Roadtrek Motorhome’s new e-Trek is now showing up in dealer showrooms across North America and I just may be the very first consumer to take possession.
Or so Chad Neff of American RV in Grand Rapids told me as he handed over the keys to Jennifer and I. Tai, our Norwegian Elkhound, had already ensconced himself inside.
My trek for the eTrek began in September when I went to the Roadtrek factory in Kitchener, Ontario, Canada to do a video news story on the new model, built on the Mercedes Sprinter frame. It’s 22 feet nine inches long and nine feet five inches tall on a 170-inch wheelbase.
At heart, Jennifer and I are boondockers. We prefer camping deep in the woods, away from crowded campgrounds. Because the eTrek can totally power itself with a bank of eight AGM batteries, a rooftop solar array capable of putting out 240 watts, a 5000 watt inverter for 110 appliances and a diesel system that works as a generator to very quickly charge the system, it means that we can run everything we need – heat, air conditioning, TV, DVD, the water pump, even the mircowave – for up to nine hours without having to start the engine to charge those batteries. That’s running everything, all at once. In real conditions, that doesn’t happen.
“You can totally charge everything by just running the engine for 20 minutes to a half hour,” said Howard Stratton, Roadtrek’s vice president of operations when we visited the factory this past monday to work on a video about other Roadtrek developments.
How is that possible? The eTrek utilizes a 3500W generator/alternator mounted to the van's diesel engine that can charge eight dead auxiliary batteries in only 40 minutes.
There are two optons we did not get: an 100W EFOY methanol fuel cell generator and three lithium ion batteries that would save weight over the eight AGM batteries.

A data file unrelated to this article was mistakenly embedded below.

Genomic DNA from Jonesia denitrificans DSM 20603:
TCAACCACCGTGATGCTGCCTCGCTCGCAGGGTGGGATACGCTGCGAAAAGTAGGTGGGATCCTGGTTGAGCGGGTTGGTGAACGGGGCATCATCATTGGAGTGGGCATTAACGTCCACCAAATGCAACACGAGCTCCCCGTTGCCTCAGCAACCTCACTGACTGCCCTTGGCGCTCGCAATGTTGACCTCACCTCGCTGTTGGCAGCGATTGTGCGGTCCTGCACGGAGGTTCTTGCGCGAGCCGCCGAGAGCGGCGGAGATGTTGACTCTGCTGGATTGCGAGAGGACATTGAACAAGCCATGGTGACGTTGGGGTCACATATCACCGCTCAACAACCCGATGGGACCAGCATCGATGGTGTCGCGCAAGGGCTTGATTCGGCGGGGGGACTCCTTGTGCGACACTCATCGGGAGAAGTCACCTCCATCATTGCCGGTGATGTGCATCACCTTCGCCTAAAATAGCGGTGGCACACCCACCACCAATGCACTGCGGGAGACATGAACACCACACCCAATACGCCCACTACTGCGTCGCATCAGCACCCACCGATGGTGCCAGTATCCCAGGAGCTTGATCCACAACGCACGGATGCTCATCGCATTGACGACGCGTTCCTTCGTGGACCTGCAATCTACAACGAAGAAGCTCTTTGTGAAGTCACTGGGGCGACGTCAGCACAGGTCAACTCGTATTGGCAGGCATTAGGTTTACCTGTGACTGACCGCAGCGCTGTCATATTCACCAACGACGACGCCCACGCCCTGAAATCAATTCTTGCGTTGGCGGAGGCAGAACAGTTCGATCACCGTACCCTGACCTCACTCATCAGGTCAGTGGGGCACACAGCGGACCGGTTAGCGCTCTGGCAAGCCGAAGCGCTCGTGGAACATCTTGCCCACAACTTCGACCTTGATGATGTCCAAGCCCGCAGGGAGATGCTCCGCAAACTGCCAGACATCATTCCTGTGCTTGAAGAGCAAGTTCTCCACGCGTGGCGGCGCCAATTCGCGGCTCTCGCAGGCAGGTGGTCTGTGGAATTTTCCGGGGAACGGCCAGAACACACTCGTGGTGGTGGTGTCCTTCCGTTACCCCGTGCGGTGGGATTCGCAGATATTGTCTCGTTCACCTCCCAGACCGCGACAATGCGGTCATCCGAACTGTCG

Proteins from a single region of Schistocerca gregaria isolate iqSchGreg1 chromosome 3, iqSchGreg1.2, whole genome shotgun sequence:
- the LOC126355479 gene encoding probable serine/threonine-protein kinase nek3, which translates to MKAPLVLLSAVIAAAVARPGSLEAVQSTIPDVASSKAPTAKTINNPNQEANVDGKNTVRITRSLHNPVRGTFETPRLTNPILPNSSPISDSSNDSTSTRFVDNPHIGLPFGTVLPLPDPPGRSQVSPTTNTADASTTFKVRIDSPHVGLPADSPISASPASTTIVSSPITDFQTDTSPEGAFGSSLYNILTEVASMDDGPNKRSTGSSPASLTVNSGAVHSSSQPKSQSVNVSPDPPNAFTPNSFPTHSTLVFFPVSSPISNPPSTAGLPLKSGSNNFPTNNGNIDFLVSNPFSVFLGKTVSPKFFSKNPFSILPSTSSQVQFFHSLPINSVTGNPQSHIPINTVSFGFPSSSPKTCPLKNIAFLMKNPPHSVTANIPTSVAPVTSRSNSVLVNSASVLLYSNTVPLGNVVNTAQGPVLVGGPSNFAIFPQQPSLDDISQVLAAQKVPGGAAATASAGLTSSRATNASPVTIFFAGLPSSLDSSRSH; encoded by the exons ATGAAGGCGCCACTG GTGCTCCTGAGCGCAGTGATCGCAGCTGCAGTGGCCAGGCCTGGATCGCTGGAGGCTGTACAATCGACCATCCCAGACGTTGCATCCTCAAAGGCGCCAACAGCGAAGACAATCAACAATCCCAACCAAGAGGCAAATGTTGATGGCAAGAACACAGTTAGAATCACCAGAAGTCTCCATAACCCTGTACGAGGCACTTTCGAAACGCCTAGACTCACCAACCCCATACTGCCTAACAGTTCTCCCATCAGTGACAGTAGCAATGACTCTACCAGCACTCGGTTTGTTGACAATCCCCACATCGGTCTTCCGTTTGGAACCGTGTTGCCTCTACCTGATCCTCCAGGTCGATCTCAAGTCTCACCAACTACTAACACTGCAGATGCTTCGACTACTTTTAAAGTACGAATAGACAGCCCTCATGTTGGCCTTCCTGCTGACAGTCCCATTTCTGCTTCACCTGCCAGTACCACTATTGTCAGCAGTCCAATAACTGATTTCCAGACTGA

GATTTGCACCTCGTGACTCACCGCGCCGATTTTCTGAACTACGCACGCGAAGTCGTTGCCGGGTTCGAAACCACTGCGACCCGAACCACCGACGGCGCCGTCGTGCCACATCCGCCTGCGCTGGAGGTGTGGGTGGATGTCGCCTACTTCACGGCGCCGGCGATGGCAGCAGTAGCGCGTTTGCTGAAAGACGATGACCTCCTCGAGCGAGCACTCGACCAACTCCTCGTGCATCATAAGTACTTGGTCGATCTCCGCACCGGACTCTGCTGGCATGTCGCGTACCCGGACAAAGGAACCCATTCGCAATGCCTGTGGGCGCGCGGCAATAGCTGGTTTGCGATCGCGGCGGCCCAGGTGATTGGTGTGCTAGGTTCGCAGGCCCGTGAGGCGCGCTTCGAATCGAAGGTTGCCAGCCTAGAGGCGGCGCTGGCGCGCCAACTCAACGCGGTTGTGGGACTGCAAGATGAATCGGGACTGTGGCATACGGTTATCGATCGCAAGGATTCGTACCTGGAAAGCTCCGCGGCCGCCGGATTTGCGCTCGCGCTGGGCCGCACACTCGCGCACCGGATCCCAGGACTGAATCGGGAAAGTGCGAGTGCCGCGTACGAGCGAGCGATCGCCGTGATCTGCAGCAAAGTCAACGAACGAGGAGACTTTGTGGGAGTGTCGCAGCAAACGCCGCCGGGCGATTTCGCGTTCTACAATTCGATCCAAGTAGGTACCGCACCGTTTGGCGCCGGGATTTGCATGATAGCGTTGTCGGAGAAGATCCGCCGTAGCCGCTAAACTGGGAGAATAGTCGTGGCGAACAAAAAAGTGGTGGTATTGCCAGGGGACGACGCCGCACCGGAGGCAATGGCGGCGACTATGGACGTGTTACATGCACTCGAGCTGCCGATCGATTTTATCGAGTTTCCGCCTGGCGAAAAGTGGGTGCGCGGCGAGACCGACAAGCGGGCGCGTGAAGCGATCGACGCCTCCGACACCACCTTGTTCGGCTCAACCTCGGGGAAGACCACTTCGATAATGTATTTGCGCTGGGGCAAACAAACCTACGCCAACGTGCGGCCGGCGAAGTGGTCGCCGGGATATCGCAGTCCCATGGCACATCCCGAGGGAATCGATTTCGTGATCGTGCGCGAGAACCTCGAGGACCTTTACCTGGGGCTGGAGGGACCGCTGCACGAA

While there, we saw the Roadtrek assembly crew putting the finishing touches on the unit we would get three days later through our dealer in Grand Rapids.
I wish I could give you all a full shake down review on the eTrek. But it is wintertime and as we left Grand Rapids to drive back to our suburban Detroit home, we were being chased by a huge winter storm named Draco, which deluged parts of the Midwest and northern Michigan with up to 20 inches of snow.
Our 155-mile trip was in pretty stiff winds. Immediately I notice how well it handled. The 2006 Roadtrek RS that I traded in (it’s available at American RV) has single rear wheels. The eTrek, like later model Sprinters, has dualies. I’m not sure if that was why it seemed to be more stable or it was just that new RV love affair I had going. We returned home around dark and by morning, we had two inches of snow on the ground.
Hmmm. Do solar panels charge when covered in snow?
I took the eTrek out for my last-minute Christmas shopping errands. The roads were slick in spots but I found it handled well and had no tendency to skid on the icy spots. All that weight helps, I guess. The eTrek’s weight, not mine.
I spent time this afternoon running everything I could as I familiarized myself with switches. The heat, pushed out through the air conditioning unit in the ceiling, warmed it to a pretty comfortable 63 degrees after an hour’s use. Outside, it was about 25 degrees, with a very stiff wind making the wind chill much less. We’ll see how it heats with that unit in some further tests. Because there is no propane, the usual forced air heater than ran on propane is absent on the eTrek.
I did not use the water pump or the instant hot feature. It hasn’t been winterized yet but since those systems are dry, I was told not to worry. I’m thinking I may want to put some antifreeze in the traps anyway.
I’ve got a lot more inside putzing to do so I can be sure I know where everything is and how it works. We leave for Kentucky, Tennessee, Georgia and Florida right after the first of the year, so full tests are coming shortly.